Inside the lair of the She-Wolf of France: why you should visit Castle Rising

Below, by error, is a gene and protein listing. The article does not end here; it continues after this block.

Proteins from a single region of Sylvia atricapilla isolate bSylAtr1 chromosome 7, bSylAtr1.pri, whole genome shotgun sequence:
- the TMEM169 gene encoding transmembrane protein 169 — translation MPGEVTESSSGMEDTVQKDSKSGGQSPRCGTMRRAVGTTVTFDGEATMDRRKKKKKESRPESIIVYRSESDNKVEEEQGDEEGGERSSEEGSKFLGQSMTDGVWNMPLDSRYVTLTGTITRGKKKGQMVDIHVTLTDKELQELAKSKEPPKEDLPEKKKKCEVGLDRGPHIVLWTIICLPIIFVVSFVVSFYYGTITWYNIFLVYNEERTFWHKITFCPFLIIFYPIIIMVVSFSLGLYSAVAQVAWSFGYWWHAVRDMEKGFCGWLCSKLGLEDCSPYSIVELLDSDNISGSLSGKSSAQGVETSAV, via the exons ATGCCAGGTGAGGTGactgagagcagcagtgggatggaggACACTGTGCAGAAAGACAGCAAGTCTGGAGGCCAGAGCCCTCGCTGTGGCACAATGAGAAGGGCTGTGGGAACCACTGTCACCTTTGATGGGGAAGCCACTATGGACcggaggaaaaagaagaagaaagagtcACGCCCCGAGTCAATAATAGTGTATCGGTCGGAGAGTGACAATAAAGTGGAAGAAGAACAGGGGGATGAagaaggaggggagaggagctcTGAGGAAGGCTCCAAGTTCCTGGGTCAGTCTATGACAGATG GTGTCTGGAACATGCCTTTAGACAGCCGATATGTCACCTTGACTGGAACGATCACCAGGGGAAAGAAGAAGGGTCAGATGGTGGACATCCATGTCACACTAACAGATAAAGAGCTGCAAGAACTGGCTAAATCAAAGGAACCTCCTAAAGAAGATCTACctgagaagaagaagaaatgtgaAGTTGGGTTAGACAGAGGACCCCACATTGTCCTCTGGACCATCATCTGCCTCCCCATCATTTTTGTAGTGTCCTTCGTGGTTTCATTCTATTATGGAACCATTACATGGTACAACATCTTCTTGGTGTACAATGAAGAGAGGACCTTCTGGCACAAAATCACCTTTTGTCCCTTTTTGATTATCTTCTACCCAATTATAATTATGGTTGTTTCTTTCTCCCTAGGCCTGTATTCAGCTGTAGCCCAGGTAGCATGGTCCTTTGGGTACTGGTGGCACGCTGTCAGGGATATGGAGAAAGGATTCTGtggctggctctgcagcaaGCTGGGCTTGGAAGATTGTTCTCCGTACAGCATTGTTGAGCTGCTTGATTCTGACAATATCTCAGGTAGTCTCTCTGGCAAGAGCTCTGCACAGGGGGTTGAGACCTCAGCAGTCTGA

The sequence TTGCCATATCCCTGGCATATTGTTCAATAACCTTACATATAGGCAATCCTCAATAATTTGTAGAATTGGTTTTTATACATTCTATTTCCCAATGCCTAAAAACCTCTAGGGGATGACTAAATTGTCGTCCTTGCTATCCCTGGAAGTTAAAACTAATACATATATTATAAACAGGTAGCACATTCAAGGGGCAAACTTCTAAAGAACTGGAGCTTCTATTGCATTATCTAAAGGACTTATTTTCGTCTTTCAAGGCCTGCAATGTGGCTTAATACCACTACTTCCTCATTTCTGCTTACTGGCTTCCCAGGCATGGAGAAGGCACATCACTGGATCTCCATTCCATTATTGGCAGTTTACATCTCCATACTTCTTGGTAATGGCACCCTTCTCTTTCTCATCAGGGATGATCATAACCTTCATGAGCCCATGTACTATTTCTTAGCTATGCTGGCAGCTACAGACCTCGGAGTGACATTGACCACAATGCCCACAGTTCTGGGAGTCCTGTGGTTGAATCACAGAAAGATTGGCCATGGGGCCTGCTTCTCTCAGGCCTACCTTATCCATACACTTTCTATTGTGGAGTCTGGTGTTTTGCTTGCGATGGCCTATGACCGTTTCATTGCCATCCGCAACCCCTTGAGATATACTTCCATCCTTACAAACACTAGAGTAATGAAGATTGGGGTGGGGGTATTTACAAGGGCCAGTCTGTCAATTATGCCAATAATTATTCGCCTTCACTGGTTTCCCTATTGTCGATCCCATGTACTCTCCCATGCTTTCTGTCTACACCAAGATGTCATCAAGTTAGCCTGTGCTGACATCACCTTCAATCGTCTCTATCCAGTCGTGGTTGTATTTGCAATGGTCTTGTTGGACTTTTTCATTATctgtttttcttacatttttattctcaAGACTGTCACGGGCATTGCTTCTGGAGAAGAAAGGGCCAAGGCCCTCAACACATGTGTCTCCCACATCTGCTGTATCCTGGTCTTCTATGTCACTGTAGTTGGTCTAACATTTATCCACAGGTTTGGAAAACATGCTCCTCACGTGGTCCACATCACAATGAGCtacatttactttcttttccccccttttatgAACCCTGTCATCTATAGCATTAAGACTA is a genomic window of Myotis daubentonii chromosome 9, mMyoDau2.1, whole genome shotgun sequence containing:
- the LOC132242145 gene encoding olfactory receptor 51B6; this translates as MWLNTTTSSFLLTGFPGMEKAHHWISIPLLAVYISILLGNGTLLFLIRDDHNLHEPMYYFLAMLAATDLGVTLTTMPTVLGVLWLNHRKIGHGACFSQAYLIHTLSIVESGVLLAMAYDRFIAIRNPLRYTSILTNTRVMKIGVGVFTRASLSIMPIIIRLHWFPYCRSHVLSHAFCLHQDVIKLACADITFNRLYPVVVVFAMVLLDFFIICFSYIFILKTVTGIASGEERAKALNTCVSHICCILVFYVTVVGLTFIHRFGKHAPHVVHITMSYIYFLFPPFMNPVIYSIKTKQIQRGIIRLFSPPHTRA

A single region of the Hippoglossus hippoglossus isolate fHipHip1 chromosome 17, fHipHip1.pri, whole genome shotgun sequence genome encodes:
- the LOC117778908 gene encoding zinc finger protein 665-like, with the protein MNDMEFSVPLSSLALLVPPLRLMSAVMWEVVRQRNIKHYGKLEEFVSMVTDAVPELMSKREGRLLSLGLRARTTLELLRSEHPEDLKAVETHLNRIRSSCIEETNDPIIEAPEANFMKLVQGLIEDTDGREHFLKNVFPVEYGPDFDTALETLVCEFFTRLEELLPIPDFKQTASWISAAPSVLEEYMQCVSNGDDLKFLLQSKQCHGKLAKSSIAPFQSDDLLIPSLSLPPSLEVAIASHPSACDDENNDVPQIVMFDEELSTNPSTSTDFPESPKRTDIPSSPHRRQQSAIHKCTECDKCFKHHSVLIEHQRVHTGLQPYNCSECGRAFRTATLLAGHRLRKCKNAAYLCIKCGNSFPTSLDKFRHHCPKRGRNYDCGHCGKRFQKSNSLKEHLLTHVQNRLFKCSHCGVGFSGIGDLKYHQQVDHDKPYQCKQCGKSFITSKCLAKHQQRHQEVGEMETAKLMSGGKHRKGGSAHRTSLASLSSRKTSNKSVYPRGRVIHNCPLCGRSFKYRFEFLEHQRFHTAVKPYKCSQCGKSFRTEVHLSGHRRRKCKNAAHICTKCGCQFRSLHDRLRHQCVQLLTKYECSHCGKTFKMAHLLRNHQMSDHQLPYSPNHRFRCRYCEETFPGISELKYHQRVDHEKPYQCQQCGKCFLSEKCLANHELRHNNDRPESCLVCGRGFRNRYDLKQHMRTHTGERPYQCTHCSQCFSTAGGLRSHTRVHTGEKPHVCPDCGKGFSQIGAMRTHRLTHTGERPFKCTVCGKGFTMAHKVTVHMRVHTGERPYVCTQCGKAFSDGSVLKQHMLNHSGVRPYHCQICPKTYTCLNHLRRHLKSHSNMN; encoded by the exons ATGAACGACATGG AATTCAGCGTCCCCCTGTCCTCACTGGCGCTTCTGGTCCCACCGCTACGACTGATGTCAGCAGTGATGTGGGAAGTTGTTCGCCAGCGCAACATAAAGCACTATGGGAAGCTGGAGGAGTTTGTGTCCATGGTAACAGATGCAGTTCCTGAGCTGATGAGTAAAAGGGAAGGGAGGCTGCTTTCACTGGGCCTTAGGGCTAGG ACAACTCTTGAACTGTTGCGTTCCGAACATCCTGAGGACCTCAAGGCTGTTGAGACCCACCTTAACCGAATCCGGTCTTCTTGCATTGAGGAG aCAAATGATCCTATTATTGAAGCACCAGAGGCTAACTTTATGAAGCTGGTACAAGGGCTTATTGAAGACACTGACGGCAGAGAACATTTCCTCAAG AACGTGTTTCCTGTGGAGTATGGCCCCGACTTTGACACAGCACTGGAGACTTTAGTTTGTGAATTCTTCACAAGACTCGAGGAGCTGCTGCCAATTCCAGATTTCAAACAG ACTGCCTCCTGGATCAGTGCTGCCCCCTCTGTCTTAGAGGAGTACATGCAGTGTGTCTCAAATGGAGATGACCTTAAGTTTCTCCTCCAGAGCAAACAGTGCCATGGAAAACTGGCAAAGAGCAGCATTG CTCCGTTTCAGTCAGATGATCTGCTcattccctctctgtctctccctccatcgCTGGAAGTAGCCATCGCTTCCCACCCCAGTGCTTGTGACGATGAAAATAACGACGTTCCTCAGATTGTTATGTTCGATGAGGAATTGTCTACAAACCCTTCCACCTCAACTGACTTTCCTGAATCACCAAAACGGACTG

A seat of the Plantagenets and once home to Isabella, wife of King Edward II, this fortress is a trip that satisfies the mind, lifts the spirit and takes its visitors back in time Castle Rising castle. Once you say it, there’s no obvious place to stop: “Castle-Rising-castle-rising … castle … rising … castle.” This chant would come, without fail, from the back of the car as we headed past fields of lavender, between high hedgerows, down narrow lanes leading to nowhere except, yes, Castle Rising: the tiny village with almshouses, ancient cottages and abundant gardens; the handsome church, its ornate west front heavily restored but still a thing of Norman glory; and, dominating the low landscape, the castle itself. It wasn’t just the name that held such charm. (Rising apparently comes from Hrsing, meaning “dwellers at the brushwood place”; poetic but none too helpful.) The attraction of the magnificent 12th-century keep, earthworks and associated buildings was its sense of remoteness, of a place forgotten. On the edge of the Fens, close to the Wash, the castle sits in the mysterious flatlands of north-west Norfolk. The lost village of Babingley nearby – taking its name from the river that meanders through the marshes between castle and sea – heightens this mood of isolation. Continue reading...

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